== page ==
FLOSS: acronym for Free/Libre and Open Source Software. Free refers to cost, while 'libre' refers to the freedom to modify, adapt and distribute. open source indicates that anyone can view the source code or programming. FLOSS is also referred to as 'free software,' 'open source software,' 'libre software,' and various other acronyms, but all refer to the essentially the same thing.
GFDL[7]: GNU Free Documentation License. Copyleft license sponsored by the Free Software Foundation(FSF).
GNU/Linux: an operating system kernel and set of utilities that are freely available. Often abbreviated to "Linux."
Granularity: the size of an educational resource. The more granular a resource, the smaller the chunk of information it contains. For example, a single learning object, such as a graphic used in a lecture is more granular than a complete course, though the course can be reduced into more granular parts
Hewlett Foundation[8]: Non-profit organization that often funds open education initiatives.
i18n: see "Internationalization."
IMS: a global, nonprofit, member association that provides leadership in collaborative support of standards.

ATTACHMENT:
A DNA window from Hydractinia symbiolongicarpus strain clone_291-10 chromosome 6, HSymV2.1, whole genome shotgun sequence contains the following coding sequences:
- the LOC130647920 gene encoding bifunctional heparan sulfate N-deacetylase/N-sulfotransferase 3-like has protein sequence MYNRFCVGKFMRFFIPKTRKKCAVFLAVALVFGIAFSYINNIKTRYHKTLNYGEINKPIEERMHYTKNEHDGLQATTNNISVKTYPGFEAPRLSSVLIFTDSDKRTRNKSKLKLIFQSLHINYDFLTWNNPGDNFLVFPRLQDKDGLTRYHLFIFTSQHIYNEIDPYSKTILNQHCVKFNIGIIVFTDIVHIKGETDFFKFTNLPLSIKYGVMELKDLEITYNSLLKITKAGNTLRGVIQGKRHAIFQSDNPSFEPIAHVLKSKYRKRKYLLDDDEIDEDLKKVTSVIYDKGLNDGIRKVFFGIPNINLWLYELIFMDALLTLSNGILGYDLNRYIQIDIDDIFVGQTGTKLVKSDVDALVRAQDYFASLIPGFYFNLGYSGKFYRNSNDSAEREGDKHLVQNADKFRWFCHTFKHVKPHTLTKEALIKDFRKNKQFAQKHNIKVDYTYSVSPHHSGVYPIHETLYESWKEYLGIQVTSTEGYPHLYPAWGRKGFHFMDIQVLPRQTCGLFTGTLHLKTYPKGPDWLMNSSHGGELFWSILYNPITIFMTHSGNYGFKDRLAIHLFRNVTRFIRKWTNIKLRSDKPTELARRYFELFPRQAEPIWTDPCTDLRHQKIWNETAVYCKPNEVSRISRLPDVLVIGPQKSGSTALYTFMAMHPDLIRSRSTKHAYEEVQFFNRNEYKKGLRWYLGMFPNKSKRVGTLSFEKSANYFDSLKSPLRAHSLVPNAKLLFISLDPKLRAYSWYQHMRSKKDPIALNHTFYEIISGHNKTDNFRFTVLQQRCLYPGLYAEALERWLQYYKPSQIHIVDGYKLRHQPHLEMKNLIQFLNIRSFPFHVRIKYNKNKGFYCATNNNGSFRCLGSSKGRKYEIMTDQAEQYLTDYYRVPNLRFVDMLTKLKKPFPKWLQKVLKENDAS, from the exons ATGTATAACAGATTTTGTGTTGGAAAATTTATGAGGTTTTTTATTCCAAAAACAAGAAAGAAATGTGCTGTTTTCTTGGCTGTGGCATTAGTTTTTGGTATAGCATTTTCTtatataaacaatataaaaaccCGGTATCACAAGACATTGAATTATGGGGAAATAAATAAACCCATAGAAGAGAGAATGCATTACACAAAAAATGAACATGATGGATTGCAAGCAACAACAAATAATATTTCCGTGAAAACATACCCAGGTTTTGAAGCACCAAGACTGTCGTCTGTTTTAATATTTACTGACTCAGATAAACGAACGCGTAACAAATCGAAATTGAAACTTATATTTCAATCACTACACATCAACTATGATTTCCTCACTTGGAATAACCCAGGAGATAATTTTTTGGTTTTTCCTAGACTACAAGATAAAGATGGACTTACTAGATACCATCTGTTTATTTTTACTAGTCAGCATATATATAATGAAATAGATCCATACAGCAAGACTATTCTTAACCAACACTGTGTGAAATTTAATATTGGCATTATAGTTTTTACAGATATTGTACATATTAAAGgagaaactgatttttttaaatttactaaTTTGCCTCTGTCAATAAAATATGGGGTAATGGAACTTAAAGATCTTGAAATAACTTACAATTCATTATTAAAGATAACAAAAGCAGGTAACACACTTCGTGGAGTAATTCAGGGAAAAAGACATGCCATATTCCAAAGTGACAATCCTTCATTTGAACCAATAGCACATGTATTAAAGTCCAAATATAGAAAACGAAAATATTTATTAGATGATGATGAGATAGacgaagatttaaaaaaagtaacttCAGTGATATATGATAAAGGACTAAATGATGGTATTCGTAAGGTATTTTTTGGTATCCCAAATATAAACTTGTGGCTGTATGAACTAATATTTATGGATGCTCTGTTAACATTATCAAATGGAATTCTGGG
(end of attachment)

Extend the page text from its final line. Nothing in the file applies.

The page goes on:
Internationalization: adapting OER for use in multiple locales.
l10n: see "Localization."
Learning Object: any digital resource that can be reused to mediate learning.
License: (noun) A legal agreement describing the terms of use of a resource. (verb) The process of choosing and assigning a legal agreement to an open educational resource. OER creators can choose from several licenses offered by organizations such as Creative Commons — with the license typically stipulating the conditions under which that resource can be used, shared, adapted, or distributed by other users.
Localize: adapting an OER for a specific locale including translation, modifying the formats of dates and currencies, and recontextualizing the OER to be more meaningful for the learners in the local context.
LMS: acronym for Learning Management System. Examples of learning management systems include Blackboard, WebCT and Moodle.
Mac OS X: proprietary operating system used on Apple computers.
Mashup: the resulting product of two disparate sources being combined.
Metadata: sometimes defined as "data about data." Information that is part of an OER which describes things such as author, date, institution, etc.
Mobile devices: often used to describe cell phones, but also applies to PDAs and internet-viewing devices that are smaller than a laptop.
MIT: Massachusetts Institute of Technology. The first university to create an OCW[9].
Non-Commercial(NC): Creative Commons license condition that allows others to copy, distribute, display and perform a creative work - and derivative works based on it - but for non-commercial purposes only.
No Derivatives(ND): Creative Commons license condition that lets others copy, distribute, display and perform only verbatim copies of a creative work, not derivative works based on it.
OCW: acronym for OpenCourseWare. Typically is a collection of higher education courses organized by department. The courses are licensed with a copyleft license.